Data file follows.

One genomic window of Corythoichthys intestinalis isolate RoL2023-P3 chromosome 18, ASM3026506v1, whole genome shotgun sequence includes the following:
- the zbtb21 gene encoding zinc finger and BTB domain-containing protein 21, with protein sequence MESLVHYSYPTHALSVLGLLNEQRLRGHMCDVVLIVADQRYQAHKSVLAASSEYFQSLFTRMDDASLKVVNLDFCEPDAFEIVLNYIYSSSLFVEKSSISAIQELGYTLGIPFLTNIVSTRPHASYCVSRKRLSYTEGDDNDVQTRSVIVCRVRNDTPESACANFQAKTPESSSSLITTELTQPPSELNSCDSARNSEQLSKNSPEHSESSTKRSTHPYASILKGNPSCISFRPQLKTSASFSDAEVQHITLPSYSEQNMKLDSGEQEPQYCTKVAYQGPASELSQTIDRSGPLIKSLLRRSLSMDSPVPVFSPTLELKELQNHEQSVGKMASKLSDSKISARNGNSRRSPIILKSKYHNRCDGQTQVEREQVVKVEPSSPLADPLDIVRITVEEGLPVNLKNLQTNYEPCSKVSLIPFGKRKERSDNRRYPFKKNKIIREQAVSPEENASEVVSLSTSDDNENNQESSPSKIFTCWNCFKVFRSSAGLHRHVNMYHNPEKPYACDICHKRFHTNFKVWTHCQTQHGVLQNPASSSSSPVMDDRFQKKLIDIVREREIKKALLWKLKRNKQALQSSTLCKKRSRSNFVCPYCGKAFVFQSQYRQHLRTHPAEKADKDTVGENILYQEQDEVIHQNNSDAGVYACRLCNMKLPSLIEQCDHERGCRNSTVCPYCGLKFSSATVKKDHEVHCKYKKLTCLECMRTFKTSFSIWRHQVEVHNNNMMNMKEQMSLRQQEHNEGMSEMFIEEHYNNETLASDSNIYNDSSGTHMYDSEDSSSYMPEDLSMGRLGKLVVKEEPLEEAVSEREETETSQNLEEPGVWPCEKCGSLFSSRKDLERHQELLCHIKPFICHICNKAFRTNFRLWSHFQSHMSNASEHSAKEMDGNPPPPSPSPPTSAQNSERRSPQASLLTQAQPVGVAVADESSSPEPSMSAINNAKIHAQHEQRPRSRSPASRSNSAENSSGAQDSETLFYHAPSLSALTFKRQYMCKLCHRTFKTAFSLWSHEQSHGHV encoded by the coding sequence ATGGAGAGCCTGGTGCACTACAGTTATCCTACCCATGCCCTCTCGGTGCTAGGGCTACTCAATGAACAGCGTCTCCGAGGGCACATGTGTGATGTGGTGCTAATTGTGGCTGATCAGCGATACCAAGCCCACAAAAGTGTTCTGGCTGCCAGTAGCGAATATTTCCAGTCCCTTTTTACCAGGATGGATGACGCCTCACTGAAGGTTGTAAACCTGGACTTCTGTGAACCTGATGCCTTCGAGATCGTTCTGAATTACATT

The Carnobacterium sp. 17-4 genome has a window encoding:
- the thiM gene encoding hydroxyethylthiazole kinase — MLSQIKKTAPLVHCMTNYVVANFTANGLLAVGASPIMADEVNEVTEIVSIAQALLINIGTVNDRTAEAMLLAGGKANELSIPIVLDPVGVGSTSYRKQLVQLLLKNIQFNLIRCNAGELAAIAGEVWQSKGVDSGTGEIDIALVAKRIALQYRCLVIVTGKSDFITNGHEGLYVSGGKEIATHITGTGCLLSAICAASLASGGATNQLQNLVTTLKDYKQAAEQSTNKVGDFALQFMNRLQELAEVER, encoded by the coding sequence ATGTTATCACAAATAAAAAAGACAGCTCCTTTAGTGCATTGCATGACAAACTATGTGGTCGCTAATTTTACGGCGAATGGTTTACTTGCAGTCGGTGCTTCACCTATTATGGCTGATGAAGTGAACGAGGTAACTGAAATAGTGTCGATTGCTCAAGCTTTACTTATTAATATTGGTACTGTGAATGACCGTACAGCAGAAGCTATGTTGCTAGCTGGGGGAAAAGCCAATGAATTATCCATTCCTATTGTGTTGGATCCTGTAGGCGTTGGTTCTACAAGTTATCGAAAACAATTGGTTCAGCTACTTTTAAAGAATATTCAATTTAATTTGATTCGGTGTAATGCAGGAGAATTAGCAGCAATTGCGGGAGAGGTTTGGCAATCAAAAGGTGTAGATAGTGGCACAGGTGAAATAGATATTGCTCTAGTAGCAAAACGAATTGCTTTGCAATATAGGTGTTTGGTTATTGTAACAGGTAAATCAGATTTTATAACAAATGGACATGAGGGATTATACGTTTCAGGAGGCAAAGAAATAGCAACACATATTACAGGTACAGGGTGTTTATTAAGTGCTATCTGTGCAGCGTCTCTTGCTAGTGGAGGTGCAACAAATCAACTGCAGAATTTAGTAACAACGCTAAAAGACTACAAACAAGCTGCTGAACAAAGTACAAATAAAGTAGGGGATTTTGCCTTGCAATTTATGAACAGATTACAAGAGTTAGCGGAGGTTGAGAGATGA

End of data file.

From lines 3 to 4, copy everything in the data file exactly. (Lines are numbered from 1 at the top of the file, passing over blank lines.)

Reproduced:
The Carnobacterium sp. 17-4 genome has a window encoding:
- the thiM gene encoding hydroxyethylthiazole kinase — MLSQIKKTAPLVHCMTNYVVANFTANGLLAVGASPIMADEVNEVTEIVSIAQALLINIGTVNDRTAEAMLLAGGKANELSIPIVLDPVGVGSTSYRKQLVQLLLKNIQFNLIRCNAGELAAIAGEVWQSKGVDSGTGEIDIALVAKRIALQYRCLVIVTGKSDFITNGHEGLYVSGGKEIATHITGTGCLLSAICAASLASGGATNQLQNLVTTLKDYKQAAEQSTNKVGDFALQFMNRLQELAEVER, encoded by the coding sequence ATGTTATCACAAATAAAAAAGACAGCTCCTTTAGTGCATTGCATGACAAACTATGTGGTCGCTAATTTTACGGCGAATGGTTTACTTGCAGTCGGTGCTTCACCTATTATGGCTGATGAAGTGAACGAGGTAACTGAAATAGTGTCGATTGCTCAAGCTTTACTTATTAATATTGGTACTGTGAATGACCGTACAGCAGAAGCTATGTTGCTAGCTGGGGGAAAAGCCAATGAATTATCCATTCCTATTGTGTTGGATCCTGTAGGCGTTGGTTCTACAAGTTATCGAAAACAATTGGTTCAGCTACTTTTAAAGAATATTCAATTTAATTTGATTCGGTGTAATGCAGGAGAATTAGCAGCAATTGCGGGAGAGGTTTGGCAATCAAAAGGTGTAGATAGTGGCACAGGTGAAATAGATATTGCTCTAGTAGCAAAACGAATTGCTTTGCAATATAGGTGTTTGGTTATTGTAACAGGTAAATCAGATTTTATAACAAATGGACATGAGGGATTATACGTTTCAGGAGGCAAAGAAATAGCAACACATATTACAGGTACAGGGTGTTTATTAAGTGCTATCTGTGCAGCGTCTCTTGCTAGTGGAGGTGCAACAAATCAACTGCAGAATTTAGTAACAACGCTAAAAGACTACAAACAAGCTGCTGAACAAAGTACAAATAAAGTAGGGGATTTTGCCTTGCAATTTATGAACAGATTACAAGAGTTAGCGGAGGTTGAGAGATGA